Tram approval has one more hill to climb
The fate of the Glenwood Caverns tram could ride on a Thursday night City Council decision. Although the Glenwood Springs Planning and Zoning Commission approved a special use permit and major development permit for the tram at their April 30 meeting, city manager Mike Copp filed an appeal to Glenwood Springs City Council to revisit those approvals. The planning commission approved a variance that would allow construction of the tram towers and a 9,500-square-foot tram terminal at the top of Iron Mountain. The commission also approved a variance that would allow the tram company to provide less parking than the city usually requires. Copp wrote that the variances would create a precedent “which marks the beginning of the end of the hard-fought battle to create the (hillside preservation overlay zone) and protect the hillsides of Glenwood.”Glenwood Caverns owner and tram partner Steve Beckley has said any delays could kill the project. In a memorandum written June 3 by Mike Copp to members of City Council, Copp again explained the rationale behind his appeal. “I believe, by Planning and Zoning’s powers to grant these variances, it placed Glenwood Springs City Council in a position that, in order to enforce the provisions of the code, they would have to deny the overall development that was requested,” he wrote. “Council now has the opportunity to review and modify the major development permit by denying the approvals and still be able to pass the project with regard to the major development permit.”John Schenk, the attorney for the tram project, which is officially titled Cavern Plaza LLC, wrote a letter to City Council stating his client’s view of the appeal. “At the outset, the applicant objects to the validity of this appeal,” Schenk wrote.That objection, Schenk wrote, is based on what he sees as the illegality of a member of the city staff undertaking the appeal. In addition to his initial objection, Schenk also went through the objection paragraph by paragraph, stating his client’s side of each issue. He concluded by writing that his client “has provided ample information to allow this project to proceed to construction. The applicant requests that the actions taken by the Planning Commission be upheld in all respects.”Also on the agenda:-Council will consider granting a lease of the police station, old city hall or the old gas station on Grand Avenue and 23rd Street to the Salvation Army. -Council will consider a request by Mike Alsdorf to waive claims to a prescriptive easement in return for Alsdorf making some street improvements next to his property. An approval would pave the way for the old Cardiff School to be moved to a new and permanent location in the city-owned Conservancy Park. Once it is moved, the plan is for the school to be used for educating children on river ecology. Before that happens, however, the Garfield County commission must waive their claim to a right of way in the area. -Council will discuss a proposed annexation agreement with the developers of Glenwood Meadows. -Council will consider a resolution that would find a petition of annexation for 2550 Highway 82 in compliance, setting in motion annexation proceedings and setting a public hearing on the matter. -Council will discuss the progress of a noise abatement ordinance. -Council will peruse the city staff’s recommendations for drought preparation. The meeting is at 6:30 p.m. Thursday at Glenwood Springs City Hall.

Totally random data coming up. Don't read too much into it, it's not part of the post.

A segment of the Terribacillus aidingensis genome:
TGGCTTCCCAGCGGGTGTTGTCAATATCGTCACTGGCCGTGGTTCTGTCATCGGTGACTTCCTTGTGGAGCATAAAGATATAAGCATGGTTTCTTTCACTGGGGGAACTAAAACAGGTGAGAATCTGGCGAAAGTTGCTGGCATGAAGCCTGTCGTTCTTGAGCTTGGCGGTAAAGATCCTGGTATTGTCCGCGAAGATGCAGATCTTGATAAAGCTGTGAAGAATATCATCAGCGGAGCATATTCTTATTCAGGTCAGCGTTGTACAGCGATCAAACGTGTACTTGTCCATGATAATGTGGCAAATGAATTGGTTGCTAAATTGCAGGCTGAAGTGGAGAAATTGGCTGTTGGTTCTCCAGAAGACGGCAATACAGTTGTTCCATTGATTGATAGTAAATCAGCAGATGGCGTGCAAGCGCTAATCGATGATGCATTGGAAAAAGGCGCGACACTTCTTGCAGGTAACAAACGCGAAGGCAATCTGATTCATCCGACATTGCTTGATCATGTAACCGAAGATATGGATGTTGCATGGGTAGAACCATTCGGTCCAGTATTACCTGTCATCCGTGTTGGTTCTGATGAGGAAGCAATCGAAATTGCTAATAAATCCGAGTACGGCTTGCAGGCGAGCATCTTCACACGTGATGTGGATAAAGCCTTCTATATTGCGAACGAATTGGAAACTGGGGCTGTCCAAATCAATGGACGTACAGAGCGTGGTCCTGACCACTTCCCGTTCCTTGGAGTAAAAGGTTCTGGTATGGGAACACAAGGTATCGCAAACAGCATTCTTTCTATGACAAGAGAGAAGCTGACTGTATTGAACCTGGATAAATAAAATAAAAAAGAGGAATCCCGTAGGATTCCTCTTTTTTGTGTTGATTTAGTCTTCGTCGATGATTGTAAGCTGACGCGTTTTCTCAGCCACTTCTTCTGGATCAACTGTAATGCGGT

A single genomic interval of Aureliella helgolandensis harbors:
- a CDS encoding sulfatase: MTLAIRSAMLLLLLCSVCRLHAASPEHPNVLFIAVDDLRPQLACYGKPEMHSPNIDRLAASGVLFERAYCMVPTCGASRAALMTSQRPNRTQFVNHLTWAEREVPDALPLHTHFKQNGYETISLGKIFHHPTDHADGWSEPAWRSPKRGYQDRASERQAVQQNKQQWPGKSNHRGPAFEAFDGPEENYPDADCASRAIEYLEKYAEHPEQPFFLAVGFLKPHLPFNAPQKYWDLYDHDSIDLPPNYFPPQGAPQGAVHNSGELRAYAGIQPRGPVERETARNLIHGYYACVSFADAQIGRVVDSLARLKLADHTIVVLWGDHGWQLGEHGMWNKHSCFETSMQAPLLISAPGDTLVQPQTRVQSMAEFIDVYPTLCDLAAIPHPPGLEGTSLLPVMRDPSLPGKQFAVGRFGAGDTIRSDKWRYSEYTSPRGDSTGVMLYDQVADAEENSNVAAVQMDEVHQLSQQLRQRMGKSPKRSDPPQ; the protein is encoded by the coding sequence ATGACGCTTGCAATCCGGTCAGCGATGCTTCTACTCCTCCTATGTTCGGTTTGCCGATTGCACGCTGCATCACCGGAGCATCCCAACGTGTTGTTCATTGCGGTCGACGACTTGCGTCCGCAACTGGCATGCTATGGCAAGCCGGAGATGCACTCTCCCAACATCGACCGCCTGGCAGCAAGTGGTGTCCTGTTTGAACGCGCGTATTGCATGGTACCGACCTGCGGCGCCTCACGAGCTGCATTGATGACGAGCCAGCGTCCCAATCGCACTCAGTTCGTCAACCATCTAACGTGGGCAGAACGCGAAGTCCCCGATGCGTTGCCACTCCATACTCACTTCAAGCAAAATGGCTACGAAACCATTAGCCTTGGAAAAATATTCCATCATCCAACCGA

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The Glenwood Springs-Rifle sports rivalry goes way back for GSHS baseball coach and former Demons multi-sport student-athlete Eric Nieslanik.